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Kameshwar Wali

Chandra

The battle between Subrahmanyan Chandrasekhar and Sir Arthur Eddington over the fate of collapsing stars is a well known example of how a young researcher had his ideas unfairly treated because of the views of an established scientist. Wali's biography covers this period in detail, but also tells of Chandra's subsequent career as an eminent astrophysicist. We hear of his central position in the astrophysics community as editor of the Astrophysical Journal and of him being awarded the Nobel prize in 1983. The book serves as an excellent example of a scientist who didn't dwell on the wrongs that had been done to him, but instead went on to excel in his field of study.

The last chapter of the book consists of conversations with the author, giving an indication of Chandrasekar's views on his life and the people he worked with. However, on the whole I felt that the book was rather formal compared to Arthur Miller's Empire of the Stars. Wali's book is certainly a more comprehensive biography, but I didn't feel that it did so well in communicating Chandra's outlook on life and the problems he had faced. (For a discussion between the two see this discussion at physicstoday.org)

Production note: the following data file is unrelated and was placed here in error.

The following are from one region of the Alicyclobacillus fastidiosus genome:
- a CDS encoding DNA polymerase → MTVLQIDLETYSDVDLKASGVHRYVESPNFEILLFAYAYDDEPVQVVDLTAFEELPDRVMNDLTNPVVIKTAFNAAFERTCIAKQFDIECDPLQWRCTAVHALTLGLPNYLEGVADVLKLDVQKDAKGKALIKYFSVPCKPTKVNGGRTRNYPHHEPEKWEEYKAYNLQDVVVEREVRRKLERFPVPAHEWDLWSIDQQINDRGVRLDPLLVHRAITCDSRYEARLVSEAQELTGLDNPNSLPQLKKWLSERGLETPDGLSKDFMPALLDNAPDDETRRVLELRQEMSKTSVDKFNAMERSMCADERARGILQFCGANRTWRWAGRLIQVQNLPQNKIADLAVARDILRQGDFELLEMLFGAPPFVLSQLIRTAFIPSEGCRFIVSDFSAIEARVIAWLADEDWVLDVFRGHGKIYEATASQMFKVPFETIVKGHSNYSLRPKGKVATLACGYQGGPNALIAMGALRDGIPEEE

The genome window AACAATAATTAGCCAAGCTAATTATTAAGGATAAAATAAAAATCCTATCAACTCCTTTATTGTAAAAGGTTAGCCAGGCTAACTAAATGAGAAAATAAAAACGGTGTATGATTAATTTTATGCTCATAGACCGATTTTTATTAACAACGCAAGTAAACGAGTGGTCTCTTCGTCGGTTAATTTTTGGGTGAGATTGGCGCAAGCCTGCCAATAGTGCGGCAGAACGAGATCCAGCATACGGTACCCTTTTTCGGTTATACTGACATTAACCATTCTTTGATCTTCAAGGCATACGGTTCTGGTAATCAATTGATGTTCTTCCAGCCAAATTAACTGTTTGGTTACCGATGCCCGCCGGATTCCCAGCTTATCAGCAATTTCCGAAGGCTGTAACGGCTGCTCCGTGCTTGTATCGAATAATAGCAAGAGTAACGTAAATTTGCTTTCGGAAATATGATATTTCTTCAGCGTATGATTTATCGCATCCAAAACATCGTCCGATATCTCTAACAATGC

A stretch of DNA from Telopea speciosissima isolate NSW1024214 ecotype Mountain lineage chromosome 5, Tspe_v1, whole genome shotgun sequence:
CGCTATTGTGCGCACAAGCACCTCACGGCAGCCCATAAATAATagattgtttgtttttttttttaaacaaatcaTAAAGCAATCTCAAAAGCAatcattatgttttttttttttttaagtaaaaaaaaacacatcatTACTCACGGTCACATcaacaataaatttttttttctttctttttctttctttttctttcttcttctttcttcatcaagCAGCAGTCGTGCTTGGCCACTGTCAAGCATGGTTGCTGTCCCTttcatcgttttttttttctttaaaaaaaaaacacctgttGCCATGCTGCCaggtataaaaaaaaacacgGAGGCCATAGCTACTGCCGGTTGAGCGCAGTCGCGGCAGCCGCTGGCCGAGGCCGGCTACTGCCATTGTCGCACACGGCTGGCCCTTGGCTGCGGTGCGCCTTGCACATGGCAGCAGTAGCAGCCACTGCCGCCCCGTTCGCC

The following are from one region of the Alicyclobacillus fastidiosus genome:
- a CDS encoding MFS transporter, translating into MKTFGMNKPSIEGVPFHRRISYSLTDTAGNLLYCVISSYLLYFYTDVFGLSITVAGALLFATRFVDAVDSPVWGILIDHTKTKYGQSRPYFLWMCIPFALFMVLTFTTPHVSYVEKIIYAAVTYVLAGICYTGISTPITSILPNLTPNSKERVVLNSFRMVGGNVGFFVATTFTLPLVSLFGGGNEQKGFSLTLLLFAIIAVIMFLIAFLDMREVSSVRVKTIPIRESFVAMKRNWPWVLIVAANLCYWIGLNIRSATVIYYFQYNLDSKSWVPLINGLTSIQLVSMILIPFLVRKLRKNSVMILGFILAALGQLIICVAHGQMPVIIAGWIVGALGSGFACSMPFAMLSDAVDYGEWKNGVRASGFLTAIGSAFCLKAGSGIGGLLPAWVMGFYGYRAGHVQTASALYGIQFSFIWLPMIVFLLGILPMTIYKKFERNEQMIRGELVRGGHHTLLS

Amazon.com info
Paperback 352 pages  
ISBN: 0226870553
Salesrank: 2277962
Weight:1.44 lbs
Published: 1992 University Of Chicago Press
Amazon price $34.00
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Amazon.co.uk info
Paperback 384 pages  
ISBN: 0226870553
Salesrank: 1145950
Weight:1.44 lbs
Published: 1992 University Of Chicago Press
Amazon price £25.50
Marketplace:New from £15.38:Used from £5.31
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Amazon.ca info
Paperback 352 pages  
ISBN: 0226870553
Salesrank: 1577418
Weight:1.44 lbs
Published: 1992 University Of Chicago Press
Amazon price CDN$ 45.40
Marketplace:New from CDN$ 36.35:Used from CDN$ 22.19
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Product Description
Chandra is an intimate portrait of a highly private and brilliant man, Subrahmanyan Chandrasekhar, a Nobel laureate in physics who has been a major contributor to the theories of white dwarfs and black holes.

"Wali has given us a magnificent portrait of Chandra, full of life and color, with a deep understanding of the three cultures—Indian, British, and American—in which Chandra was successively immersed. . . . I wish I had the job of reviewing this book for the New York Times rather than for Physics Today. If the book is only read by physicists, then Wali's devoted labors were in vain."—Freeman Dyson, Physics Today

"An enthralling human document."—William McCrea, Times Higher Education Supplement

"A dramatic, exuberant biography of one of the century's great scientists."—Publishers Weekly